If you're looking for them, you can find drum circles, belling dance lessons, and so much more. You can take traditional African dance classes or learn to fire hoop if that's your cup of tea.
The Downtown Has Been Undergoing a Revitalization
The city has been working hard since the 1990s and early 2000s to revitalize the downtown. As had happened to many cities, businesses had left the downtown and moved to the suburbs during the end of the 20th century.
Along Gervais Street, you'll find the Congaree Vista district, which was once a warehouse district. Now it has shops, restaurants, and art galleries. In 2002, the Colonial Life Arena opened to help bring major shows and entertainers to the city. We've also now got the largest children's museum in the entire Southeast which is called EdVenture.
On Main Street, there have also been a lot of revitalization efforts. Many buildings have been renovated to really spruce the place up. In 2011, a facade improvement program was implemented to help restore and improve the facades of a number of historic shop fronts on Main Street.
The old state mental health campus on Bull Street is currently being developed and rehabbed. They will be put to use for residential, retail, and hospitality purposes. They even built a minor league baseball stadium there which is home to the Columbia Fireflies!
South Carolina Is Cheap and Columbia Is Even Cheaper!
Overall, the cost of living in South Carolina is lower than the average cost of living in the United States. On top of that, Columbia is overall cheaper than the state as a whole!
Houses in South Carolina are roughly 15% cheaper than the national average. That means that you can get more bang for your buck when it comes to picking out your new home.
To be fair, though, the average income in South Carolina tends to be a bit lower than the national average due to the lower cost of living. In the past 10 years, job growth has been on the rise in SC.
Purchasing food and groceries tends to be a bit cheaper in South Carolina than in the rest of the country. Overall, it's estimated that you can save 5% on groceries over the average cost in the US.
Some of the lowest property taxes in the country can be found in South Carolina, which also makes the state a very appealing option for people looking to relocate.
The Arts and Cultural Scene
If you consider yourself to be an appreciator of fine arts and culture, you'll find plenty to do at Columbia. During a normal year (what are those, again?) you can find a different art film or live performance to check out just about every day of the week. There's also a diverse public art collection that you can find sprinkled around the city keeping things interesting all year round.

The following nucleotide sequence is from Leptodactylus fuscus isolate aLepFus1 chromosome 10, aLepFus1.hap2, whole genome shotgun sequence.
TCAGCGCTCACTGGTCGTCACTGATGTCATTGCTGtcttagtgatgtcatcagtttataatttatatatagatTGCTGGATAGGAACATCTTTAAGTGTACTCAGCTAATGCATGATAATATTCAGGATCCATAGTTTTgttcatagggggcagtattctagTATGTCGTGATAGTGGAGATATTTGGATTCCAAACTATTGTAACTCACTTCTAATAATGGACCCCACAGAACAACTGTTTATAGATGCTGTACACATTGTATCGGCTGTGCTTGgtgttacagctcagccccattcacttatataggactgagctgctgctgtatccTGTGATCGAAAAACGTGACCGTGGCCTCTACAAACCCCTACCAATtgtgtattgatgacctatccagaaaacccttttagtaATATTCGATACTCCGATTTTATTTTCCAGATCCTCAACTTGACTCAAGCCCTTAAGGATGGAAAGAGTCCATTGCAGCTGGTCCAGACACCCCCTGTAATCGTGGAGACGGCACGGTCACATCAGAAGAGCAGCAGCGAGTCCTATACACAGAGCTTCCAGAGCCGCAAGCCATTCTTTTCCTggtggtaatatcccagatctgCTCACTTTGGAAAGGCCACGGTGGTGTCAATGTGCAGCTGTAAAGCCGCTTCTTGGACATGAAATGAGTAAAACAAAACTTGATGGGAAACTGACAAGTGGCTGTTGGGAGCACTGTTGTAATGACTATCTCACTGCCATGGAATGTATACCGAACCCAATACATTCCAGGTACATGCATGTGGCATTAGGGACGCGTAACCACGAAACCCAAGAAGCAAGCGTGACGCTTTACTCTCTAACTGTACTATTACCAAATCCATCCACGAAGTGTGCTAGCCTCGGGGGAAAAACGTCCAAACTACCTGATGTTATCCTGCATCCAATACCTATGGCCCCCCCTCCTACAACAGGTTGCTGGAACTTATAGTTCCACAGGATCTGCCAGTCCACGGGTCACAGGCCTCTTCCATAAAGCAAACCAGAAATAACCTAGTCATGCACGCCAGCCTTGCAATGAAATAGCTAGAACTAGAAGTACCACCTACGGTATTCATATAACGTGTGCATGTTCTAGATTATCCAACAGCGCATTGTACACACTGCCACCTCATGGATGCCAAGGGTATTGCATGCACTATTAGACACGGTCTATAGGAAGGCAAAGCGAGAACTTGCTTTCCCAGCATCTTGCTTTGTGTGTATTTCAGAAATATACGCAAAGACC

If theater is your thing, you'll love it here. Trustus is a professional theater company that has been around since 1985. You can find thought-provoking and sophisticated productions being put on by this group every season.
You can also check out a puppet show with the Columbia Marionette Theater or the Columbia Children's Theatre for fun for the whole family.
Columbia even has two of its own professional ballet companies. That's right, two!
The city has been supportive of public art for a long time, long before it became trendy in mid-sized cities across the country. You can find street corners, courtyards, parks, and walls filled with murals, fountains, and sculptures. There's also a lot of public art that you can find indoors at places like the Columbia Metropolitan Convention Center.
At the Richland Library, you'll be able to see artworks on exhibition in each of the branches. These artworks have been specially commissioned and are adding a lively cultural element to the local libraries.
Columbia's Nickolodeon Theater is a center for the art of film with educational opportunities and the Indie Grits Film Festival. This is a great place to grab a glass of wine or a beer and sit in a cozy seat to watch an innovative selection of art films.
You Can Head to the Beach or the Mountains Any Weekend
Now that we've talked about some of the great things you can do in the city, it's time to talk about why Columbia's location is so great - a big reason why people are moving to Columbia!
Basically, smack dab in the middle of South Carolina, you have easy access to both the ocean to the east and the mountains to the west. If you want to escape the heat a bit, you can head towards the nearly 3,000 miles of tidal coastline South Carolina has. With some of the best beaches on all of the east coast, you'll find yourself doing so as often as possible.